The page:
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California Enacts Law To Curb Auto Lending Mark-Ups

Wednesday, July 16, 2003
Norma Garcia or Michael McCauley

Statement of Norma Garcia of Consumers Union

SACRAMENTO, CA – We applaud California Governor Gray Davis for signing into law a new measure that will help deter auto dealers from charging hidden, excessive interest rates on loans. California is the first state to enact a law aimed at curbing this common industry practice, which can add thousands of dollars to the cost of an auto purchase.
This new statute addresses serious injustices in credit transactions involving buyers of automobiles and dealers who sell or lease autos and arrange financing. There is ample evidence that dealers are steering buyers into higher cost credit when the borrower could qualify for cheaper credit on better terms. A number of lawsuits have alleged that African American and Latino consumers are especially hard hit by this practice.
Most consumers do not know that dealers are under no obligation to offer customers the best credit for which they may qualify. Just as troubling is that dealers are not required to offer credit at the same cost or on the same terms quoted by the lender for a particular customer. As a result, car customers often pay more than they should for financing. A dealer has no incentive to offer the best price available, can mark up a quoted price at will, and is often motivated to select financing with the lender that will provide the highest profit to the dealer in the form of a kickback rather than the best deal for the consumer.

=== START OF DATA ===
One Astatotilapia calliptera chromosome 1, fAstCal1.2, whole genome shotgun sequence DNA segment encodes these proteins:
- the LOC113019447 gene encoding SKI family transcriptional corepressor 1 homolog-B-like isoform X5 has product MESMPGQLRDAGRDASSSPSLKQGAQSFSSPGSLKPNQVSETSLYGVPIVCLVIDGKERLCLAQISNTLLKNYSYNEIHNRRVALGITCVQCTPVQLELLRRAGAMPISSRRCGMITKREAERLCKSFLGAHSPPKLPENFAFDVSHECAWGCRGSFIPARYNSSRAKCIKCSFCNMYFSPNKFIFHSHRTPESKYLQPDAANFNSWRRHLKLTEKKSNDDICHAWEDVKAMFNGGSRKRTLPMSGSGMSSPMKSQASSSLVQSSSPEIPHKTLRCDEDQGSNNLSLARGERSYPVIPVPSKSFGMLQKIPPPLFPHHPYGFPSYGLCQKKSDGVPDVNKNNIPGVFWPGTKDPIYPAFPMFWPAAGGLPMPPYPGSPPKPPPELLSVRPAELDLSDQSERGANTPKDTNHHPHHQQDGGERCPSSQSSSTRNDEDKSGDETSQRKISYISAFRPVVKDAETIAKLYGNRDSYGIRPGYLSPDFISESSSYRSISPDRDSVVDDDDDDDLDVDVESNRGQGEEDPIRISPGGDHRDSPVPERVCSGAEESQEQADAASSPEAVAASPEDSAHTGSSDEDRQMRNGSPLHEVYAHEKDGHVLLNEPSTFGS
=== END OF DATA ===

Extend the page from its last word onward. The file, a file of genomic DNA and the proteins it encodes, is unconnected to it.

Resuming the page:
The new law requires automobile sellers to retain important sales related records, including documents related to creditworthiness, for seven years and to make them available to the Attorney General upon court order. It imposes a civil penalty of $5,000 for failing to comply with the document retention requirement. This is an important first step in addressing this serious problem. California’s new law will help curb excessive dealer mark-ups and enable the Attorney General to better protect consumers from discriminatory auto lending.

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